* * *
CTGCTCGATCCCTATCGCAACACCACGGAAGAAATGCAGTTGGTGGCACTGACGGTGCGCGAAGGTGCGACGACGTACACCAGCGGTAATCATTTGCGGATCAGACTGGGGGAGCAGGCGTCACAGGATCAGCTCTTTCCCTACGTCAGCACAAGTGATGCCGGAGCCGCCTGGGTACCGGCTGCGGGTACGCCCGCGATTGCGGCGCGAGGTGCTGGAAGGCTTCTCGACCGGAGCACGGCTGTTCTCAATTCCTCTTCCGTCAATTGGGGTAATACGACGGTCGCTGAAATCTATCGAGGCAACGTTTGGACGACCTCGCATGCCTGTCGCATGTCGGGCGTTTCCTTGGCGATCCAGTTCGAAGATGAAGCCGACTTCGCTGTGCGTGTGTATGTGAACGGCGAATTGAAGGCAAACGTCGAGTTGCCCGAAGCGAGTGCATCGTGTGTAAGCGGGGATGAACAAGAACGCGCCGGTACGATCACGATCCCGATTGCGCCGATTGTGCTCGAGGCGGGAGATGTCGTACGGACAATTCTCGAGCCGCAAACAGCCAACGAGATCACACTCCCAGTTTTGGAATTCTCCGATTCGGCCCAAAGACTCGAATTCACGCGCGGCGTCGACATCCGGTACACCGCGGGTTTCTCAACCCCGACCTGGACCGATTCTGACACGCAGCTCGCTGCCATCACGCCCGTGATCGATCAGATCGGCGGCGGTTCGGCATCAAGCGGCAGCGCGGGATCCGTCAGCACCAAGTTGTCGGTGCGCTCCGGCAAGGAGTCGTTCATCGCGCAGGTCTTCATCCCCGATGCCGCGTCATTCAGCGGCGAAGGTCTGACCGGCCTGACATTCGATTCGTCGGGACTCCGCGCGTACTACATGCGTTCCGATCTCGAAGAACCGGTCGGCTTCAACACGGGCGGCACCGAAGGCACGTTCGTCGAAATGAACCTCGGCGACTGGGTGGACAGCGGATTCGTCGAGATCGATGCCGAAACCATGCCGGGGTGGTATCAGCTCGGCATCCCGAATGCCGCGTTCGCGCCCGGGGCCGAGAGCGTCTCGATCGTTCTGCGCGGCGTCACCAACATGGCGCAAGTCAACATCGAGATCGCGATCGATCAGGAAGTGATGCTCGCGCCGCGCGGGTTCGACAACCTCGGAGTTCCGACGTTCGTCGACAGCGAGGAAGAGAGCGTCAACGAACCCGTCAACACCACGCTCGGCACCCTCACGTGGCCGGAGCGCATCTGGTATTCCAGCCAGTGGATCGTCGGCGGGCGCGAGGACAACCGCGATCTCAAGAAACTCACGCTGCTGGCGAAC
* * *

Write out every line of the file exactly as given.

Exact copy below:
CTGCTCGATCCCTATCGCAACACCACGGAAGAAATGCAGTTGGTGGCACTGACGGTGCGCGAAGGTGCGACGACGTACACCAGCGGTAATCATTTGCGGATCAGACTGGGGGAGCAGGCGTCACAGGATCAGCTCTTTCCCTACGTCAGCACAAGTGATGCCGGAGCCGCCTGGGTACCGGCTGCGGGTACGCCCGCGATTGCGGCGCGAGGTGCTGGAAGGCTTCTCGACCGGAGCACGGCTGTTCTCAATTCCTCTTCCGTCAATTGGGGTAATACGACGGTCGCTGAAATCTATCGAGGCAACGTTTGGACGACCTCGCATGCCTGTCGCATGTCGGGCGTTTCCTTGGCGATCCAGTTCGAAGATGAAGCCGACTTCGCTGTGCGTGTGTATGTGAACGGCGAATTGAAGGCAAACGTCGAGTTGCCCGAAGCGAGTGCATCGTGTGTAAGCGGGGATGAACAAGAACGCGCCGGTACGATCACGATCCCGATTGCGCCGATTGTGCTCGAGGCGGGAGATGTCGTACGGACAATTCTCGAGCCGCAAACAGCCAACGAGATCACACTCCCAGTTTTGGAATTCTCCGATTCGGCCCAAAGACTCGAATTCACGCGCGGCGTCGACATCCGGTACACCGCGGGTTTCTCAACCCCGACCTGGACCGATTCTGACACGCAGCTCGCTGCCATCACGCCCGTGATCGATCAGATCGGCGGCGGTTCGGCATCAAGCGGCAGCGCGGGATCCGTCAGCACCAAGTTGTCGGTGCGCTCCGGCAAGGAGTCGTTCATCGCGCAGGTCTTCATCCCCGATGCCGCGTCATTCAGCGGCGAAGGTCTGACCGGCCTGACATTCGATTCGTCGGGACTCCGCGCGTACTACATGCGTTCCGATCTCGAAGAACCGGTCGGCTTCAACACGGGCGGCACCGAAGGCACGTTCGTCGAAATGAACCTCGGCGACTGGGTGGACAGCGGATTCGTCGAGATCGATGCCGAAACCATGCCGGGGTGGTATCAGCTCGGCATCCCGAATGCCGCGTTCGCGCCCGGGGCCGAGAGCGTCTCGATCGTTCTGCGCGGCGTCACCAACATGGCGCAAGTCAACATCGAGATCGCGATCGATCAGGAAGTGATGCTCGCGCCGCGCGGGTTCGACAACCTCGGAGTTCCGACGTTCGTCGACAGCGAGGAAGAGAGCGTCAACGAACCCGTCAACACCACGCTCGGCACCCTCACGTGGCCGGAGCGCATCTGGTATTCCAGCCAGTGGATCGTCGGCGGGCGCGAGGACAACCGCGATCTCAAGAAACTCACGCTGCTGGCGAAC